How will I change my usage of the Qapital app?

Problem: On the downside, most of that savings was to my “general savings” not my “book launch savings”,  because the only savings rules I gave for book launch were related to spending at Starbucks or Walmart – two places I try not to go to often.

Solution: I will likely be moving one rule from “general savings” to “book launch savings” to make a little more money there. I’m thinking the 1% of income rule. Tbd.

A warning for the go-getters:

Be forewarned! Qapital can only save as much as you actually have to save, except it doesn’t know that of course. My friend talks about her negative experience on her blogpost. Qapital can only help as far as you actually have money to save. So if you have a tight budget, it’s possible this app wouldn’t be the best tool for you. And if you’re a super competitive nature, don’t get too crazy with the rules on this app 🙂 Find balance.

This experiment is in flux:

I won’t be able to completely accurately continue this experiment because I’m about to buy a new car engine which will take a bunch of savings. Soooo that’ll screw up the average a lot. But I’ll keep ya updated 🙂

Have you used Qapital app? Tell me your experience. Has it helped you save? What rules do you find most useful?

Interested in trying it out? Sign up using my referral link and Qapital app will give us both $5. An easy way for you to contribute to your savings goals and my book launch at the same time 😉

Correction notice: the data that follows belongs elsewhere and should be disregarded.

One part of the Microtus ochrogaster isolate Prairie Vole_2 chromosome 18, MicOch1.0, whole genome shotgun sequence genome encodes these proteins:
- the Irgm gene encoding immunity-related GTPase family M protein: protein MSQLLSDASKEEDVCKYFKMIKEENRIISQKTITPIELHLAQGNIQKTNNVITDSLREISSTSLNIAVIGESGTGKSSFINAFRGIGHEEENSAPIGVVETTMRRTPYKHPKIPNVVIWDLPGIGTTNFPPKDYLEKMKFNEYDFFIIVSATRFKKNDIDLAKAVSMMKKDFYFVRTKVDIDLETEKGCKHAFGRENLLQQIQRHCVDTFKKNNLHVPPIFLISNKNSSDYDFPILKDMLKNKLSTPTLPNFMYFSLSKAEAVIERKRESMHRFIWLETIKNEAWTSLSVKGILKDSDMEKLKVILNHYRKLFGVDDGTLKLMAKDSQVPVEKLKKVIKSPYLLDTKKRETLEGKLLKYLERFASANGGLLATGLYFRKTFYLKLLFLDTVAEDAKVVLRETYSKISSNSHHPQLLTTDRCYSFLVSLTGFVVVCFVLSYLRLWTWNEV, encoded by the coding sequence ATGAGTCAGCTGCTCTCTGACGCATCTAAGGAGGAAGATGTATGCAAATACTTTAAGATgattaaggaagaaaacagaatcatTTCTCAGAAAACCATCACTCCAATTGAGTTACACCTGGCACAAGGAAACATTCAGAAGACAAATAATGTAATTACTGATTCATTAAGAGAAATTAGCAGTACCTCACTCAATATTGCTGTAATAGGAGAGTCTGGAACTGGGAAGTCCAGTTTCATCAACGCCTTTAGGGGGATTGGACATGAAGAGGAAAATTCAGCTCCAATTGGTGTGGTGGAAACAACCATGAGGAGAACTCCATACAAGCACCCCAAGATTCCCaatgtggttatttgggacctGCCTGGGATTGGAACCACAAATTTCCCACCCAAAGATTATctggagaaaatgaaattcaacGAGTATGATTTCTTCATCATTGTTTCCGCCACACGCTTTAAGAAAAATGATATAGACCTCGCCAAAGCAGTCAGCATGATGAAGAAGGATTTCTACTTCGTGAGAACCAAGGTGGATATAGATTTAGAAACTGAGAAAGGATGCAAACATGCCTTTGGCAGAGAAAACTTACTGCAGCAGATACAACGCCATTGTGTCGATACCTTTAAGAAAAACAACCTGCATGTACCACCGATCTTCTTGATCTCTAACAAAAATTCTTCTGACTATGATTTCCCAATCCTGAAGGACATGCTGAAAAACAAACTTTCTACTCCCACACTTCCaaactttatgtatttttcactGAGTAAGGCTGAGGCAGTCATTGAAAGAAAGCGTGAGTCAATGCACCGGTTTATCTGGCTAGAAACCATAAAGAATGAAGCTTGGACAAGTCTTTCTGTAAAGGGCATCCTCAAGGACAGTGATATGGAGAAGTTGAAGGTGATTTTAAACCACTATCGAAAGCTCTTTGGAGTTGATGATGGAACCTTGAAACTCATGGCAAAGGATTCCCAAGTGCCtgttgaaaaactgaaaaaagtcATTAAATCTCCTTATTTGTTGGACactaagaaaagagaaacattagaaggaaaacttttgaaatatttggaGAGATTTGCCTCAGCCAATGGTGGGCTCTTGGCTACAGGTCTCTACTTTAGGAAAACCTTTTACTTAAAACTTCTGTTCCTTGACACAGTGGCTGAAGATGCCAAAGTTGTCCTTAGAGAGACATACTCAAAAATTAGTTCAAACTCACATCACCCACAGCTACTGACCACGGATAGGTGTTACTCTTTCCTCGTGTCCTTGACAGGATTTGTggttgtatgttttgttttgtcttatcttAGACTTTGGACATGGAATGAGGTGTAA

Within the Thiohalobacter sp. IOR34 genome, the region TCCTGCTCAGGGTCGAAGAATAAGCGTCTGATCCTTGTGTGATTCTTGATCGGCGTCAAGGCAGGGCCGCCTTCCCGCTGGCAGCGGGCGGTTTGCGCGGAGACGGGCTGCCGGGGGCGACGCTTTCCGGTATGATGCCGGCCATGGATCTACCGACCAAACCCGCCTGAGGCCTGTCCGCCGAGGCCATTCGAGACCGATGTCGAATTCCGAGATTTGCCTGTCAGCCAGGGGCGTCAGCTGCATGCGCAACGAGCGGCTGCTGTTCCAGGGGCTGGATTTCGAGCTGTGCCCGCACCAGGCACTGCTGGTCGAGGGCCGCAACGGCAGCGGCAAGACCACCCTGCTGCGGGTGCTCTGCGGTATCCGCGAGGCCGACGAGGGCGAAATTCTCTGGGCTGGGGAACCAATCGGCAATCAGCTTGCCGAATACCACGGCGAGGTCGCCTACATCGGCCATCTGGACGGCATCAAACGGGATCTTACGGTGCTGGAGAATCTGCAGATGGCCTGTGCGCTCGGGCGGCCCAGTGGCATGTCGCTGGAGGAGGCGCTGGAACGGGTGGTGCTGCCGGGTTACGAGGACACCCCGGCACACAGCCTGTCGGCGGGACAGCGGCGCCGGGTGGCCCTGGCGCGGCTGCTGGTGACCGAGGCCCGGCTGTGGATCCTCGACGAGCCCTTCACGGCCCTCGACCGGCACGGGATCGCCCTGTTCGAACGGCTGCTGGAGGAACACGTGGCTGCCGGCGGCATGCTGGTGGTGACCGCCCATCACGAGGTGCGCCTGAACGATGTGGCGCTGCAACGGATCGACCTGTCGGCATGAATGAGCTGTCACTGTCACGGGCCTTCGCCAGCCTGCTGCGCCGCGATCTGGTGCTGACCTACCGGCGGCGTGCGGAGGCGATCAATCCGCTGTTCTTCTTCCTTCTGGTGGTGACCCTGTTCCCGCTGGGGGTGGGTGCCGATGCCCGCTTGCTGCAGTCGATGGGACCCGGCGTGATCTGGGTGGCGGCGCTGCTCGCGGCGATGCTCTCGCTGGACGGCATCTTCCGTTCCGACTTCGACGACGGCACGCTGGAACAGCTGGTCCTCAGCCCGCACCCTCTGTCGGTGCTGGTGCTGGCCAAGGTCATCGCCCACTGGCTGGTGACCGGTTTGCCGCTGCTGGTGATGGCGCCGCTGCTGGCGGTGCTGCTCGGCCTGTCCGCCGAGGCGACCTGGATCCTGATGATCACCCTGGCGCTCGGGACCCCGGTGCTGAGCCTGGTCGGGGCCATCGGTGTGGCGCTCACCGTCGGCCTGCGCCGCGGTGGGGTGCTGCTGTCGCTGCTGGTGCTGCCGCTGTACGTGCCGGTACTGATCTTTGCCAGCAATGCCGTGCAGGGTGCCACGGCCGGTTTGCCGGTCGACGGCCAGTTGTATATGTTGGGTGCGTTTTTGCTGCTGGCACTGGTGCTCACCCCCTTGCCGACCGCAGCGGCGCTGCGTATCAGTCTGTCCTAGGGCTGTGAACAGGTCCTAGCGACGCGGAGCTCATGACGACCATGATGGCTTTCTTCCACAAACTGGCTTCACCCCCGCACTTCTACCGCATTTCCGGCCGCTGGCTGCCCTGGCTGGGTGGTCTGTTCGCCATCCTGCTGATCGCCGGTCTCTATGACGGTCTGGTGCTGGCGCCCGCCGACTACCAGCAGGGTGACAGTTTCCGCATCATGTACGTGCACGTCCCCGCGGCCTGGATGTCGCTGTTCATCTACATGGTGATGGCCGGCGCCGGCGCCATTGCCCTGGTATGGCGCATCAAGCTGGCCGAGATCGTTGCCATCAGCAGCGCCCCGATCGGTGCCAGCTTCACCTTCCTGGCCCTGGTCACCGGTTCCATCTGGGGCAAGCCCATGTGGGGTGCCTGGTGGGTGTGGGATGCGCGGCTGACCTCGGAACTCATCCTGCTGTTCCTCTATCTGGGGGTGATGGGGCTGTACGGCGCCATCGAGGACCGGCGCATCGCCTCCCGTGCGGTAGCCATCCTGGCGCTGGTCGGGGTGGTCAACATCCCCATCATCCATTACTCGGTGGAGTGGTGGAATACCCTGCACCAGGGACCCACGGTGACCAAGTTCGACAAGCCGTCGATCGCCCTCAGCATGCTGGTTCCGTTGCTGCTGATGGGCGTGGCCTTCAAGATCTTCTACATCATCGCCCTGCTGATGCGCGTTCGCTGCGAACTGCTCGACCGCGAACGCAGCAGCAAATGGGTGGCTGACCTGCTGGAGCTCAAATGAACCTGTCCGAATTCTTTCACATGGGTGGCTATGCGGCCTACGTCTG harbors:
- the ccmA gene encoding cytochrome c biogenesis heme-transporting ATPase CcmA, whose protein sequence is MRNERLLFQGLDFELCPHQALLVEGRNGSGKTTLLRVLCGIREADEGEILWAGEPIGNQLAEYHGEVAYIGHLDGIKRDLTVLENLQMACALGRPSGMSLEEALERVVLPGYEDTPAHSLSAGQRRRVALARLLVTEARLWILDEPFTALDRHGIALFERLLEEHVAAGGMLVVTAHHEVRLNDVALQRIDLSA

Musings

Still learning to juggle a platform

 

If there’s two types of people in the world:

  • Minimalist: Keeps as little as possible
  • Hoarder: Gets rid of as little as possible

then I am absolutely neither of them.

But of course that’s a very sparse definition of minimalists and hoarders. I could go the other way:

If there’s two types of people in the world:

  • Minimalist: gets rid of stuff
  • Hoarder: gets more stuff

then I am absolutely both of them.

I love finding new favorite things as much as I love clearing out my house of all the excess. Just shop my closet to find that out.

And in the world of building a brand and platform, there a plenty of new favorite things to discover I’m supposed to do. I have a whole pile of things on the backlog of possibilities.

But a brand and platform of an artist can’t be everywhere. I can’t hoard all the things for that. I have to be selective. We have to be selective. A combination of where our audience is and where our joy lies.

I probably have a good chunk of a potential audience on Instagram, but making pretty visuals is overwhelming to me. So I stick with Facebook – a safe bet – and Twitter, which I just love being on regardless of my reach. And here, WordPress, my blogging community, always my little homebase.

Do you ever feel stretched too thin? Like a ghost shadow of yourself covering the town because there’s too many places to be at once. Well for me, it’s come time to publish my book, which means my to-do list got way bigger and it’s about time I have a monthly email update to my biggest supporters (hey, if that’s you, go sign up!) to peek behind the scenes of my publishing journey.

As if that’s not enough, I’m providing writing classes. (If you’re in Central IL, check it out.) I know, what was I thinking!? I recommend adding only one new thing at a time, and I definitely threw caution to the wind here.

That’s a lot of places to be. Something’s gotta give and there’s not really many things to come off the plate anymore.

So instead of weekly blogposts, I am adjusting that to once or twice monthly. I’ve been told readers won’t notice, but of course I kinda hope you do 🙂 When you miss me, sign up for my email newsletter or get in touch and ask me how my writing is going and if the (fictional) murder gives enough goosebumps yet. Or ask to beta read my murderous draft because this is your last chance, I have a few slots left before I’m to booklaunch.

Oh, and you can also contact me to pitch a guest blogpost that matches my general topics and brand. You have lots of options!